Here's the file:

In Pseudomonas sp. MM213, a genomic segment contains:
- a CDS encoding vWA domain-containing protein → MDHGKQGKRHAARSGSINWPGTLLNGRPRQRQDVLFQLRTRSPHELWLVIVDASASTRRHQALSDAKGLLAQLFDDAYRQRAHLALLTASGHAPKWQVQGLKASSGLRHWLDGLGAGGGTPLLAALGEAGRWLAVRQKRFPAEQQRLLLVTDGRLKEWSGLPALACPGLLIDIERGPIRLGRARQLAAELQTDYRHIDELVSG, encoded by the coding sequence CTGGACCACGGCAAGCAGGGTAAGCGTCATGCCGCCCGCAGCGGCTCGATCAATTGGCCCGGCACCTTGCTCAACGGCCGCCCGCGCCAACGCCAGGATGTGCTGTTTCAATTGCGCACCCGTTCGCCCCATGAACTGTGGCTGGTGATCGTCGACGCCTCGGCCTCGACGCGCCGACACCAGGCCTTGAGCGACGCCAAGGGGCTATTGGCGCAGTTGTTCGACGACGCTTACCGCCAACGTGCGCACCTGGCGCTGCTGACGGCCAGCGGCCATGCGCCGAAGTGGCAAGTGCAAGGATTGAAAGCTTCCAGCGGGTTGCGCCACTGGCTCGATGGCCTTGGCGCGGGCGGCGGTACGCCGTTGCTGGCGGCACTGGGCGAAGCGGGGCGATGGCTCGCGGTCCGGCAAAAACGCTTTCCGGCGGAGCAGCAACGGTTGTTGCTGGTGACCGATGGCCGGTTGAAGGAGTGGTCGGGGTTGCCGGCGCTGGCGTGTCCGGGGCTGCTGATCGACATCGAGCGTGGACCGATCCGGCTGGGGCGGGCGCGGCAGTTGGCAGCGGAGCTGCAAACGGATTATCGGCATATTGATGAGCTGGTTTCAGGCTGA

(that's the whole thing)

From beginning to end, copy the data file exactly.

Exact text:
In Pseudomonas sp. MM213, a genomic segment contains:
- a CDS encoding vWA domain-containing protein → MDHGKQGKRHAARSGSINWPGTLLNGRPRQRQDVLFQLRTRSPHELWLVIVDASASTRRHQALSDAKGLLAQLFDDAYRQRAHLALLTASGHAPKWQVQGLKASSGLRHWLDGLGAGGGTPLLAALGEAGRWLAVRQKRFPAEQQRLLLVTDGRLKEWSGLPALACPGLLIDIERGPIRLGRARQLAAELQTDYRHIDELVSG, encoded by the coding sequence CTGGACCACGGCAAGCAGGGTAAGCGTCATGCCGCCCGCAGCGGCTCGATCAATTGGCCCGGCACCTTGCTCAACGGCCGCCCGCGCCAACGCCAGGATGTGCTGTTTCAATTGCGCACCCGTTCGCCCCATGAACTGTGGCTGGTGATCGTCGACGCCTCGGCCTCGACGCGCCGACACCAGGCCTTGAGCGACGCCAAGGGGCTATTGGCGCAGTTGTTCGACGACGCTTACCGCCAACGTGCGCACCTGGCGCTGCTGACGGCCAGCGGCCATGCGCCGAAGTGGCAAGTGCAAGGATTGAAAGCTTCCAGCGGGTTGCGCCACTGGCTCGATGGCCTTGGCGCGGGCGGCGGTACGCCGTTGCTGGCGGCACTGGGCGAAGCGGGGCGATGGCTCGCGGTCCGGCAAAAACGCTTTCCGGCGGAGCAGCAACGGTTGTTGCTGGTGACCGATGGCCGGTTGAAGGAGTGGTCGGGGTTGCCGGCGCTGGCGTGTCCGGGGCTGCTGATCGACATCGAGCGTGGACCGATCCGGCTGGGGCGGGCGCGGCAGTTGGCAGCGGAGCTGCAAACGGATTATCGGCATATTGATGAGCTGGTTTCAGGCTGA